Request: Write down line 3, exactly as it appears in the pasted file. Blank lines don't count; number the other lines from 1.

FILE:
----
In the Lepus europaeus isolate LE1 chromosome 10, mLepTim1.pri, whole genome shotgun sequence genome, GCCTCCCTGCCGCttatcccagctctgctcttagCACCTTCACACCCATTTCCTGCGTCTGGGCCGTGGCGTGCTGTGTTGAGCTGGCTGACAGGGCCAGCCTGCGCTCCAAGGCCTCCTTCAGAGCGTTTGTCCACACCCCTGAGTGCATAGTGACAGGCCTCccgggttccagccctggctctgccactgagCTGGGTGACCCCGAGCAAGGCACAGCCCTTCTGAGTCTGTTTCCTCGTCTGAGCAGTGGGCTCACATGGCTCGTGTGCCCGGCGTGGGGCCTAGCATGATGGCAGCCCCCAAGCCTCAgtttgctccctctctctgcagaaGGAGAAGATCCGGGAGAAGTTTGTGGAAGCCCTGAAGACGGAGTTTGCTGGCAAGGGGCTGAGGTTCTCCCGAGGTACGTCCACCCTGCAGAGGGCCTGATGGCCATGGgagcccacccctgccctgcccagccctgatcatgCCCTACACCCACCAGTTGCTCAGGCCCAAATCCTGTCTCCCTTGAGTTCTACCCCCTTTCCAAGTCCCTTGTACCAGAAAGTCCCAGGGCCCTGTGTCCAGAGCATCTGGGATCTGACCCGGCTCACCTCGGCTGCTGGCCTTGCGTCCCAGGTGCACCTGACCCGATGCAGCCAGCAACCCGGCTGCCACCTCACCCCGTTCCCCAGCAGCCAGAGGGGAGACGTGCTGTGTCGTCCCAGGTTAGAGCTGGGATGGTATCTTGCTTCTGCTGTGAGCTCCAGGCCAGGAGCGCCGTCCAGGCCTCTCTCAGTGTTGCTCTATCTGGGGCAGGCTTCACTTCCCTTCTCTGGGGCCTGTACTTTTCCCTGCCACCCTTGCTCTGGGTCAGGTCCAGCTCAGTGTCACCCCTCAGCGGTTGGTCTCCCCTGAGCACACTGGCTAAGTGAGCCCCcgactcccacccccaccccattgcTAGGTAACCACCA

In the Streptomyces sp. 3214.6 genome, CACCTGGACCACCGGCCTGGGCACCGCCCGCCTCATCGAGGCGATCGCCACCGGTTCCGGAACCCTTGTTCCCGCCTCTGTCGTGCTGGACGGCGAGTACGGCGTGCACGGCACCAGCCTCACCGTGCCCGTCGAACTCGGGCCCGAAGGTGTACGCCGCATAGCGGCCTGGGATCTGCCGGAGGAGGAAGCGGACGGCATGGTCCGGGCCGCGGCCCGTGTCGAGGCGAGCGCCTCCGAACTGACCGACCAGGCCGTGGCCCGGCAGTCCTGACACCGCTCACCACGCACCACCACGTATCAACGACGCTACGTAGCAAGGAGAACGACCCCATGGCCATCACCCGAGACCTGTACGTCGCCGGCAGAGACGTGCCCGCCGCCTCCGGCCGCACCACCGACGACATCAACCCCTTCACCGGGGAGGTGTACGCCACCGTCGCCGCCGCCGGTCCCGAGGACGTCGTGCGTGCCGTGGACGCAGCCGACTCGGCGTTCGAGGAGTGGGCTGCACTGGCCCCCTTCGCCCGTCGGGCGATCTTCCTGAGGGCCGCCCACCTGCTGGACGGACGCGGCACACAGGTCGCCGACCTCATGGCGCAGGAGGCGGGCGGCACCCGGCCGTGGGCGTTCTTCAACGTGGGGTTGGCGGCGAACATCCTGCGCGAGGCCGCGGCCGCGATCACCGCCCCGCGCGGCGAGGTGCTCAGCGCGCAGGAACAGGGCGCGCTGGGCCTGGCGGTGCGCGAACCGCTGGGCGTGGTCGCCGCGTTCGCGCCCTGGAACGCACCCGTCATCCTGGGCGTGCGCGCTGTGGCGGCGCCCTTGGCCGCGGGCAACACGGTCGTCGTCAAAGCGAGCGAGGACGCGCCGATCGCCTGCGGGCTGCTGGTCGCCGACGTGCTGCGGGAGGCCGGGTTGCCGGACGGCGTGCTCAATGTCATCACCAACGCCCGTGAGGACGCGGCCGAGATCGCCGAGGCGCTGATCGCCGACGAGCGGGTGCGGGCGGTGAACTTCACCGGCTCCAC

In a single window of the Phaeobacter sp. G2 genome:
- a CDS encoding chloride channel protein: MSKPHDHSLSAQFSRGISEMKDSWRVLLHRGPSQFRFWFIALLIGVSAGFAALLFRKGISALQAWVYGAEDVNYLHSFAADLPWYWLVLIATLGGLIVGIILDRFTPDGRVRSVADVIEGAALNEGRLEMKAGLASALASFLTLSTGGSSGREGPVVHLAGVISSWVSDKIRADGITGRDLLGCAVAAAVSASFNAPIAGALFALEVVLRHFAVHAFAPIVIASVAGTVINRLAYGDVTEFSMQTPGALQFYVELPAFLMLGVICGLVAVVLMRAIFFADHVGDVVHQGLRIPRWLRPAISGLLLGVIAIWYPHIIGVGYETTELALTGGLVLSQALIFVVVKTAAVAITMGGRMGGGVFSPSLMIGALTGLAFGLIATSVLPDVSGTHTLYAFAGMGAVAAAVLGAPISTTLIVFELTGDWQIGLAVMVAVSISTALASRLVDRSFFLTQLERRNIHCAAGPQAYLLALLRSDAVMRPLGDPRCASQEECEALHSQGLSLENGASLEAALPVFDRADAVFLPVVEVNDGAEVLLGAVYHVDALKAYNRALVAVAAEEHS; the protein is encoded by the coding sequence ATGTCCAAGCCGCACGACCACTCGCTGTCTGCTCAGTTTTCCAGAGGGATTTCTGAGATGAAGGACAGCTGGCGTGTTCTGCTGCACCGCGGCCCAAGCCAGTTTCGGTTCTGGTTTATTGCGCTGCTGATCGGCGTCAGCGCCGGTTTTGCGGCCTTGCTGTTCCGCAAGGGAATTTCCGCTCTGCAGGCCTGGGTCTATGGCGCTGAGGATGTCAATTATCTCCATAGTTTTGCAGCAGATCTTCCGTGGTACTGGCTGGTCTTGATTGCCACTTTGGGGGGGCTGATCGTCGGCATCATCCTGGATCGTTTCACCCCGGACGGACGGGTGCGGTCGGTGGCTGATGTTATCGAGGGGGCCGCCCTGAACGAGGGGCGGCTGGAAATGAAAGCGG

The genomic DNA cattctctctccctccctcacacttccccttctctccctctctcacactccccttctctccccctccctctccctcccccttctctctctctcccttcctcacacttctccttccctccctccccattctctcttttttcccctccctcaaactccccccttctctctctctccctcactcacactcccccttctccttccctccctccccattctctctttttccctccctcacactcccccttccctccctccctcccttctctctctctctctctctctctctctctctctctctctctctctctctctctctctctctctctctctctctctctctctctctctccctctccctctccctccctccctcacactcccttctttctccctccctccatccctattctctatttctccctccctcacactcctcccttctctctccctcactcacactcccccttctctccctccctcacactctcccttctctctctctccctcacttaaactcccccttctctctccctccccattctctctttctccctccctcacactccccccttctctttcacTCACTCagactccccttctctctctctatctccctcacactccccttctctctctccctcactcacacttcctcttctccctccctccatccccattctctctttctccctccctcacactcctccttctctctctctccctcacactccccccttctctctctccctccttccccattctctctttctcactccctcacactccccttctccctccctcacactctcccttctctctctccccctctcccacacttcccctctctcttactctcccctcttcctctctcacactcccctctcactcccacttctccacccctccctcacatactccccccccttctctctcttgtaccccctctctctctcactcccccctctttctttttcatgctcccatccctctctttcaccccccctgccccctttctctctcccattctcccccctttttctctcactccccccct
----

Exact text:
In a single window of the Phaeobacter sp. G2 genome: